Greater adherence to a variety of healthy eating patterns was associated with a lower risk of cardiovascular disease (CVD), according to new research led by Harvard T.H. Chan School of Public Health. The findings dietary guidelines that focus on healthy eating patterns rather than individual foods and nutrients.
Although each healthy eating pattern represents a different combination of dietary constituents, the study indicates that greater adherence to any of the four healthy eating patterns studies is associated with lower risk of cardiovascular disease and the health benefits persist across racial and ethnic groups.
Few studies have examined how adhering to recommended healthy eating patterns influence long-term risk of CVD.
About the study
For this study, researchers focused how well participants’ diets matched four healthy eating patterns: Healthy Eating Index-2015 (HEI-2015), Alternate Mediterranean Diet Score (AMED), Healthful Plant-Based Diet Index (HPDI) and the Alternate Healthy Eating Index (AHEI).
Despite different scoring methods, each of these patterns emphasizes higher intake of whole grains, vegetables, fruits, legumes, and nuts and lower intakes of red and processed meats and sugar-sweetened beverages.
To examine the associations of each pattern with CVD risk, the researchers looked at data from 74,930 women enrolled in the Nurses' Health Study, 90,864 women in the Nurses' Health Study II, and 43,339 men in the Health Professionals Follow-Up Study. Participants in each study were asked every two to four years about their dietary habits, including how often, on average, they consumed a standard portion size of various foods.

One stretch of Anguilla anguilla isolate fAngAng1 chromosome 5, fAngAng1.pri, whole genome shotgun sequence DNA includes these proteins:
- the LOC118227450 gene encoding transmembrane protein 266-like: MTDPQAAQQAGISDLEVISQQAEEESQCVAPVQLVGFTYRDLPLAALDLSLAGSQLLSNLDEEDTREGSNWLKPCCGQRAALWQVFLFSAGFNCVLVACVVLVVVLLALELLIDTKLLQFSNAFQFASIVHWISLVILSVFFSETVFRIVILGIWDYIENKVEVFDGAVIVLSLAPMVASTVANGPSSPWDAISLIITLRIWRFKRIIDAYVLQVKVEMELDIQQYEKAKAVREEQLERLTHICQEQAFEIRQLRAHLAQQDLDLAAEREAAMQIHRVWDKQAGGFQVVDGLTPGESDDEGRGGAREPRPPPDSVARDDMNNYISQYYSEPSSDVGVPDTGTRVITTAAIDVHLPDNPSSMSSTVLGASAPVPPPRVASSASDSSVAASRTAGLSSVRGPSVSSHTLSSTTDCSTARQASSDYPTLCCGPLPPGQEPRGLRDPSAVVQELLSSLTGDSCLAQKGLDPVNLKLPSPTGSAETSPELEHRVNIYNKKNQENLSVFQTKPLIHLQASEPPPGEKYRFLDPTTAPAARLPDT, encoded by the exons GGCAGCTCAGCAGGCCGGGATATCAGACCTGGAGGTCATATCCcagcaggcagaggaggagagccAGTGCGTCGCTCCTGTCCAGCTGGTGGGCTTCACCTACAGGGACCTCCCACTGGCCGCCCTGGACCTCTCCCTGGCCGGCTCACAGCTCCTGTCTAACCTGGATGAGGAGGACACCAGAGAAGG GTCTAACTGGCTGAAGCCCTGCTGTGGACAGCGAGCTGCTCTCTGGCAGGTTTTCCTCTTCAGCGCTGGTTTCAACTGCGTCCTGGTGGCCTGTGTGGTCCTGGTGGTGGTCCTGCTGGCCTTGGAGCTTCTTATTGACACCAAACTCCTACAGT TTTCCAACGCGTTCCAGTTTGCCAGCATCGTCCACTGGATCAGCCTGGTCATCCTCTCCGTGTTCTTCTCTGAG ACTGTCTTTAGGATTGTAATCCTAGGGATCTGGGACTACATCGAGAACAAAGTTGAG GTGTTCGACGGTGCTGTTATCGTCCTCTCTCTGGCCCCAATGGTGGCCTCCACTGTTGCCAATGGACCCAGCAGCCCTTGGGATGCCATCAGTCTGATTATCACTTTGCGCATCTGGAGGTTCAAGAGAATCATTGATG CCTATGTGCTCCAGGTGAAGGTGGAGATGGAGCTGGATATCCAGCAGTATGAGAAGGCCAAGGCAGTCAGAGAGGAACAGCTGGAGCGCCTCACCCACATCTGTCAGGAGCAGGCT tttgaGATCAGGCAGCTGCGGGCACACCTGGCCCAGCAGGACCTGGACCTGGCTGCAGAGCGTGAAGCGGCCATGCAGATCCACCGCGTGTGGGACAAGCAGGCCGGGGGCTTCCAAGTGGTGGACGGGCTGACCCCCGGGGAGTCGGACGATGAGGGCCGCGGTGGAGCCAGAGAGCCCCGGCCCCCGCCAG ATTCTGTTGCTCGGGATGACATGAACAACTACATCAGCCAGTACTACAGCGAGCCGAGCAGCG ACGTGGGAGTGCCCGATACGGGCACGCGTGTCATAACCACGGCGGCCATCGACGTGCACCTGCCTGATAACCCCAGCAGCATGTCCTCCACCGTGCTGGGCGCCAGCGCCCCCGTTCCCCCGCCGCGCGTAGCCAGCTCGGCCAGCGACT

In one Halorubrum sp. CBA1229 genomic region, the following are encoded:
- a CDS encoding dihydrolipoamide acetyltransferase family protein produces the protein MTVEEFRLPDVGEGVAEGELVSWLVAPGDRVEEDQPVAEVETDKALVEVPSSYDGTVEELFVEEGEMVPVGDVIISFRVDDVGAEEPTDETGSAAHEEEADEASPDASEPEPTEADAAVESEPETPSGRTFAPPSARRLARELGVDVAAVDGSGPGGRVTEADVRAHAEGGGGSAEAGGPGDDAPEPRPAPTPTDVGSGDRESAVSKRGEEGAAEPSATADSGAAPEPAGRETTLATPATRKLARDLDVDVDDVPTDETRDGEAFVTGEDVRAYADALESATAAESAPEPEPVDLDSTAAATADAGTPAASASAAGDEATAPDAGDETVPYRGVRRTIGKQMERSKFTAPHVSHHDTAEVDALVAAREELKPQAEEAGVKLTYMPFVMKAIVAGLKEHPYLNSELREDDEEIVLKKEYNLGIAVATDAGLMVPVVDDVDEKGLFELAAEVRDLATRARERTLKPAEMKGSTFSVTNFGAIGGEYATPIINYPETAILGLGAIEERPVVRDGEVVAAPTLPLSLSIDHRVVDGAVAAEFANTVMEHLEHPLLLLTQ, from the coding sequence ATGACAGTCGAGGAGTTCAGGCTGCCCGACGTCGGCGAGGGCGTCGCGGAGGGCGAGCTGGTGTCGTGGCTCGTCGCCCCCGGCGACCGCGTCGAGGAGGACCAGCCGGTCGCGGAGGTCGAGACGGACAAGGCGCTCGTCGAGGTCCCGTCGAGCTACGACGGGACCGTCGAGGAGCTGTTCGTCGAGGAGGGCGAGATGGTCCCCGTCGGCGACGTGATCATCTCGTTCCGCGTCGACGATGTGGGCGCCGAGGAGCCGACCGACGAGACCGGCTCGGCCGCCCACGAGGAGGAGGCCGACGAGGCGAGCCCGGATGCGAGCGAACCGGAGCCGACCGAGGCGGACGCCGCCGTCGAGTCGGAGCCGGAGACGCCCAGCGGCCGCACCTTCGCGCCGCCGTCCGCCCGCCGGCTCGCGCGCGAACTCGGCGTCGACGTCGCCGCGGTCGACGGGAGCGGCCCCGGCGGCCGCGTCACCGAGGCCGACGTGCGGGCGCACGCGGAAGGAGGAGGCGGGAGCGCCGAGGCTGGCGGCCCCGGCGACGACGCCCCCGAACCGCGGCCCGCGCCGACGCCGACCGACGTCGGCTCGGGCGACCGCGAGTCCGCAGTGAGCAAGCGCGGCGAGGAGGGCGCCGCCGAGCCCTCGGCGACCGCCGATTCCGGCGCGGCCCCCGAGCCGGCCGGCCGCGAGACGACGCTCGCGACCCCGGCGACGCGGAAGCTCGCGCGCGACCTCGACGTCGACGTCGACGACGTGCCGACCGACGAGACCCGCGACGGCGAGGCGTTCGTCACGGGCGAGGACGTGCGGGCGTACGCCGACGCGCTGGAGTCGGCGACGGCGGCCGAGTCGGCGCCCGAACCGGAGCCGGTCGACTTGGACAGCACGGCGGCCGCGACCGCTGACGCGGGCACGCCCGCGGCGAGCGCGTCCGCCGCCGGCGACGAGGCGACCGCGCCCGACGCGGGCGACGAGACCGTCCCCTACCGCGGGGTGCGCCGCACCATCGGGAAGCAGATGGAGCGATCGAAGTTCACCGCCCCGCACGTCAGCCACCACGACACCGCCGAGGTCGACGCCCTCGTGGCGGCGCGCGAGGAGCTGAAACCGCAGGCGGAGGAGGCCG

Using the dietary data, which was collected over several decades, the researchers created four dietary scores for each participant. Higher dietary scores represented greater adherence to healthy eating patterns.
After adjusting for numerous factors, including age, BMI and smoking status, the analysis found that greater adherence to any of the healthy eating patterns was consistently associated with lower risk of CVD.
The study found that participants whose diets most closely matched the healthy eating patterns (those in the top quartile of the scores) had a 14% to 21% lower risk of CVD when compared with those who adhered the least (in the bottom quartile of the scores).
The different healthy eating patterns were similarly effective at lowering CVD risk across racial and ethnic groups, and that they were associated with a lower risk of both coronary heart disease and stroke.
The researchers said, “there is no one-size-fits-all diet that is best for everyone. One can combine foods in a variety of ways to achieve a healthy eating pattern according to a person’s health needs, food preferences and cultural traditions."
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